If you’ve ever seen a truly happy cat, then you’ve probably seen him knead at blankets or the carpet. Kneading is a common cat behavior, and it actually originates at birth – when cats are kittens they knead at their mother’s stomach as they nurse. But why do adult cats continue to knead?
Like so many other cat behaviors, we still don’t know the exact reason why cats knead. This behavior is ingrained in all cats, and it’s possible that kneading serves a number of purposes. Below four potential reasons behind your cat enjoys kneading so much.
1. Showing Contentment
Cats may knead to show that they are content. Cats clearly enjoy kneading, and it may be that the rhythmic repetition of the behavior actually soothes the cat. Kneading typically shows that the cat is happy and content, and your cat may knead you when he’s enjoying your company.
Cats often knead a bit when they get up from a nap. Cats tend to stretch and knead at the same time, which may indicate that kneading complements their stretching. By kneading, your cat stretches muscles all the way down into his toes, and this behavior may help to keep your cat feeling good.
3. Creating a Soft Bed
If you’ve ever noticed your cat furiously kneading at a blanket or pillow before curling up and going to sleep, then you’ve witnessed another potential purpose of kneading – to create a soft bed. The motion of kneading would naturally fluff up or loosen dirt or grasses to create an area which is more comfortable for your cat to sleep in. Cats may knead to make soft nests so that they can sleep better.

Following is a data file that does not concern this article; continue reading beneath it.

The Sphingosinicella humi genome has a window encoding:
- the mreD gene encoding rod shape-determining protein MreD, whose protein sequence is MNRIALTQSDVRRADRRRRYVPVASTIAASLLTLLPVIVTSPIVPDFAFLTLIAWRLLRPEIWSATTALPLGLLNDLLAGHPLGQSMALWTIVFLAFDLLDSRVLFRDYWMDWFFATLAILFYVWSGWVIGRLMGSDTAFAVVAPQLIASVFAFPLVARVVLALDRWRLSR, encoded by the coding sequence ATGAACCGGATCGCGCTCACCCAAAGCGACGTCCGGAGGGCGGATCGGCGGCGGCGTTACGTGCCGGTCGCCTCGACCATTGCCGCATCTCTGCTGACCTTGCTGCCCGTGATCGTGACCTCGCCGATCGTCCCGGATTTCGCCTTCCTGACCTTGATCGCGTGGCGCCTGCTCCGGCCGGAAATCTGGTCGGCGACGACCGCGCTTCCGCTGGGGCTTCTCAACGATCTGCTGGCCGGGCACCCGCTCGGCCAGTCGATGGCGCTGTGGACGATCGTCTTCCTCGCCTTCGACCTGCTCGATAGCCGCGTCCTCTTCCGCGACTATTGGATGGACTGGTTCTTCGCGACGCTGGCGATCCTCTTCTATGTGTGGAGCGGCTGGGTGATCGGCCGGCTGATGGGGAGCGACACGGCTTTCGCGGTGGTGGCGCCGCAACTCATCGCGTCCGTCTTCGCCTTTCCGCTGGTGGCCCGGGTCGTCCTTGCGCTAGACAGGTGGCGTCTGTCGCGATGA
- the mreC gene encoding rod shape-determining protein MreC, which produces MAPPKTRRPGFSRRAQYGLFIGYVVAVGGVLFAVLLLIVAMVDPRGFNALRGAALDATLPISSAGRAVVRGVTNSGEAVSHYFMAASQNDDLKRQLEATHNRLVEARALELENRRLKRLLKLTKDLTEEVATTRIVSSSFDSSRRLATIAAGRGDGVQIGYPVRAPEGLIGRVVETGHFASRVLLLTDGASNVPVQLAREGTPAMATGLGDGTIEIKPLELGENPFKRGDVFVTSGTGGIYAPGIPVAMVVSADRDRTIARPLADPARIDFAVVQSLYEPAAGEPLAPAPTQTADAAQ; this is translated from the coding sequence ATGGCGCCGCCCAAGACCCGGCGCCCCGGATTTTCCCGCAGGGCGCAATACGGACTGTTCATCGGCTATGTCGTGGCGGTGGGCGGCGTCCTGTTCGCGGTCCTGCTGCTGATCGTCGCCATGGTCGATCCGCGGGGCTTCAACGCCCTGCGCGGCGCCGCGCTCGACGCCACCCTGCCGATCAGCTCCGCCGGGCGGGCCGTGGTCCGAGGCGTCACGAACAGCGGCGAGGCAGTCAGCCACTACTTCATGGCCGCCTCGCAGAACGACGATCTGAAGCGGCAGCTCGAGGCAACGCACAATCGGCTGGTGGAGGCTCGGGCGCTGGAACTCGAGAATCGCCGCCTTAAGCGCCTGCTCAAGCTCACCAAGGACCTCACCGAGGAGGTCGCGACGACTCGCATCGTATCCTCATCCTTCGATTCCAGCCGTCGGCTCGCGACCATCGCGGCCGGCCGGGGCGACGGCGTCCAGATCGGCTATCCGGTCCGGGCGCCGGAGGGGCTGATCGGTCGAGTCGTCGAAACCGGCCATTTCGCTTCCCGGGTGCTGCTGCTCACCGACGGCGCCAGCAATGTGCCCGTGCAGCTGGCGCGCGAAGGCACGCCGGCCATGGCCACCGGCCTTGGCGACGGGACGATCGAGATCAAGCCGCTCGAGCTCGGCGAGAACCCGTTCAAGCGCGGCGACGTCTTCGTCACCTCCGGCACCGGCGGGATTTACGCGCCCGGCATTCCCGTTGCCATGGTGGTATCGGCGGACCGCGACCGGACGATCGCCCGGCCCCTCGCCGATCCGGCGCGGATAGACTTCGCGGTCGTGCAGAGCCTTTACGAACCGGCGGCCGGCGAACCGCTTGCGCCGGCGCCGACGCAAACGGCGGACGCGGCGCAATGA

4. Marking Territory
Kneading may be your cat’s way of marking his territory. Cats have scent glands on the pads of their paws, and the act of kneading activates these scent pads. By kneading you, blankets, the carpet, and other items, your cat may be marking them as his, warning other cats to keep away.
How Do You Make Kneading More Tolerable?
Your cat kneads you because he’s happy to be with you, but that doesn’t make the experience any less painful. If your cat’s kneading is causing you discomfort, then consider placing a thick blanket or towel on your lap before letting your cat curl up. Alternatively, you can give your cat a soft and special cat bed so that he can sit next to you while kneading his own bed. It may also help to keep your cat’s claws trimmed so that the kneading is not quite so painful. If you can’t trim your cat’s claws on your own, then your vet can help you.
When does your cat seem to knead the most?
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